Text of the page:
Appreciating Mom

With Mother's Day just past, I was thinking about my own mother and all she does. One day a year to celebrate mom is really not enough!

My mother is my best friend, confidant, helper, supporter, advisor, teacher, and so much more! There is nothing she wouldn't do to help, if asked, and often anticipates a need or just does something special "for me out of the blue." Mom's are the most unappreciated and "underpaid" workers around...and wow, do they work!!! Even though I thank mom nearly every day and tell her I love could never be enough! I would like to take a moment to thank my mom, Ann Smith, for everything she is and everything she does, for me and everyone else around her. She is truly a wonderful, one-of-a-kind, loving mother, grandmother, great-grandmother, wife, and friend to her family and those around her. THANK YOU MOM, I LOVE YOU!

Here's an article I ran across: Appreciating mom comes in adulthood

Mother's Day. It's a nice thought. If we were perfectly honest, it would be more like Mother's Hour or Mother's Moment -- however long it takes to consume a meal and open a gift. After that, your honorable status immediately plummets back down to sock washer, toilet scrubber and finder of all lost things.

I'm not complaining. My family made me feel very special this Mom's Day. It's just that kids can't help themselves. They are born into the world, believing themselves to be the sun, with all grown-ups circling them like obliging planets.

Dependence on adults is misconstrued by the child to be worship by adults. The child thinks, "Whenever I cry, the big people bring me whatever I want to make me happy. I must be their god. I will bring purpose to their lives by giving them many demands."

So, the child sets about keeping the parents busy by calling for food, drink, toys and attention.

New parents often are shocked by this blatant selfishness. I have three, and I'm still surprised when my 5-year-old shouts from his bed, "Hey, Mom, where's my chocolate milk?" He actually expects me to drop everything, race down to the kitchen, prepare him a drink and serve it to him in bed. Nothing exists beyond his needs.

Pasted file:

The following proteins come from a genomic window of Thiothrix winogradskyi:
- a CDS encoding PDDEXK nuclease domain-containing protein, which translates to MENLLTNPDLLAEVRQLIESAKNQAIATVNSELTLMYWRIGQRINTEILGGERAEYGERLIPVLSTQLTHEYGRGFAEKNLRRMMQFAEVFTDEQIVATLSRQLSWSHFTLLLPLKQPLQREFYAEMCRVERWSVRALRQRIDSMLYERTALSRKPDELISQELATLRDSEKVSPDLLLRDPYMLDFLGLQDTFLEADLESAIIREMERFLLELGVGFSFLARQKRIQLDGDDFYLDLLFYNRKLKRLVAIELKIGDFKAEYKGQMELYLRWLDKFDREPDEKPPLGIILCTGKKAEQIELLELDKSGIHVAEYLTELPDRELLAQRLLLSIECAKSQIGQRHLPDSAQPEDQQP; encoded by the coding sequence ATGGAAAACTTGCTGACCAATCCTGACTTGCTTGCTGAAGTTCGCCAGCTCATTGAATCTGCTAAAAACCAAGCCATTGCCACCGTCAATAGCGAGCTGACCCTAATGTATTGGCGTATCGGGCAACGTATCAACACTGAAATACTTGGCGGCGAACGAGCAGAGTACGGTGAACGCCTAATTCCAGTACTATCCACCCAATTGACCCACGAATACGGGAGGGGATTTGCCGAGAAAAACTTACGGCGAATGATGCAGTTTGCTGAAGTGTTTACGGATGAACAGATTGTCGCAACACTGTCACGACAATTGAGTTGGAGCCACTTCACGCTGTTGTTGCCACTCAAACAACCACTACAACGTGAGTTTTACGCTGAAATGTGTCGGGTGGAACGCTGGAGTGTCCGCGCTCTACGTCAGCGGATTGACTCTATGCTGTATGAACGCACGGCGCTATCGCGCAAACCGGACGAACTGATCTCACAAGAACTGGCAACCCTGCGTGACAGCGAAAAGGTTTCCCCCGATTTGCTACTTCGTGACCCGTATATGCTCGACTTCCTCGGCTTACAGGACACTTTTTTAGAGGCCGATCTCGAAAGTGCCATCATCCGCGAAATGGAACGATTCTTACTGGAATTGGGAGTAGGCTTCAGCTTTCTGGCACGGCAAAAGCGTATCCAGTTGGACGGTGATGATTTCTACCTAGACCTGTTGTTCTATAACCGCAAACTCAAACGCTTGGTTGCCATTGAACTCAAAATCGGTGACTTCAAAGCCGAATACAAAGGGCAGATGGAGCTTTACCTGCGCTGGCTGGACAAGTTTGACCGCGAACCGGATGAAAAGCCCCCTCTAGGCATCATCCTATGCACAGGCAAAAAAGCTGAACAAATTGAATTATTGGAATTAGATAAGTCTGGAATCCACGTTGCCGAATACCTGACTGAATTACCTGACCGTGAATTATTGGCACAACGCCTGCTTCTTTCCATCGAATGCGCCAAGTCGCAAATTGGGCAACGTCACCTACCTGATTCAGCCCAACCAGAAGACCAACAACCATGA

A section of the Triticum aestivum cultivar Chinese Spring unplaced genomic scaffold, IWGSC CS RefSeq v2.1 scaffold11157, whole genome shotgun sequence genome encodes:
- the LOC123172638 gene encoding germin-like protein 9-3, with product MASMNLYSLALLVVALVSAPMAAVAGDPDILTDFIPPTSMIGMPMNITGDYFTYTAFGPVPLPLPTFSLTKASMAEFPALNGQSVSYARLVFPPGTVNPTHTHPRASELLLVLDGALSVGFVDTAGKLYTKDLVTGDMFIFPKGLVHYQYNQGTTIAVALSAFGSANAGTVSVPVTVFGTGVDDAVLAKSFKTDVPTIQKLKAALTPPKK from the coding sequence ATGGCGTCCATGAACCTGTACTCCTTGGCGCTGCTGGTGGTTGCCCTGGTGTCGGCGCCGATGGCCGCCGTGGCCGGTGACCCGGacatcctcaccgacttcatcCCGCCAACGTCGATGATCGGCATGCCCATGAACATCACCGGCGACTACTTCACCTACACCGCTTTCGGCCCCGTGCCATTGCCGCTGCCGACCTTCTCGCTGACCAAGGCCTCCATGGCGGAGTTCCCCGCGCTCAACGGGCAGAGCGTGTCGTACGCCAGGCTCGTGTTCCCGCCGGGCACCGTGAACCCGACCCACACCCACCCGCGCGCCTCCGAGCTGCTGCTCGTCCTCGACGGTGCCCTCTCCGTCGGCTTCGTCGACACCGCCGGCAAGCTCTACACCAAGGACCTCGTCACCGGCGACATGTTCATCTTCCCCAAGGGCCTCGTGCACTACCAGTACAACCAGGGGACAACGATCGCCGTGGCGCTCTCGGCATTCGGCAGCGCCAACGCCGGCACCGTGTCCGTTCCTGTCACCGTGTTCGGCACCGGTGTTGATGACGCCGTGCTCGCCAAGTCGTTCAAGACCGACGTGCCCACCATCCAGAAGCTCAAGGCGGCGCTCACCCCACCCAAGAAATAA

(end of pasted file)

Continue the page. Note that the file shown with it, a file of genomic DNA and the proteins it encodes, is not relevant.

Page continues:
Parents, of course, see the bigger picture and immediately begin the long, grueling task of widening their children's scope of thought to include others.

I'm told the self-centeredness lasts into the teen years, and sometimes into the college years, where some view tuition as a duty performed solely by the parent.

The Times Herald on Sunday published essays written by children about their mothers. I was one of three judges. Most of the submissions started with this sentence: "My mom is the greatest because she is always there for me."

That declaration is enough to prove my point. But the self-absorbed comments get even more outrageous. Here are a few:

"My mom does almost anything I ask."

"She takes me where I want to go."

"She cooks me anything I want."

"She lets mostly anybody spend the night."

"She only wants me to have a good time."

"She will pay for my college."

"She is even going to pay for my car when I grow up."

There were a few essays where it was obvious the parent was working hard to teach them gratitude and patience.

"She carried 7.5 pounds to have me."

"Last night, she got me gum. I couldn't get to have it until tomorrow."

"She always pays $60 every year so I can play baseball."

"She spends $200 for me to play basketball."

Parental advice, however, works more like a trust fund than a checking account. It's not put into practice every day as a parent would like. Instead, it builds up, compounds interest and sits virtually untouched until that child has a child of his own. Then, it suddenly becomes treasure.

That discovery usually prompts the sweetest and most honest phone call a mother could ever get.

"Thanks, Mom. I had no idea."

Reprinted from the Port Huron Times Herald

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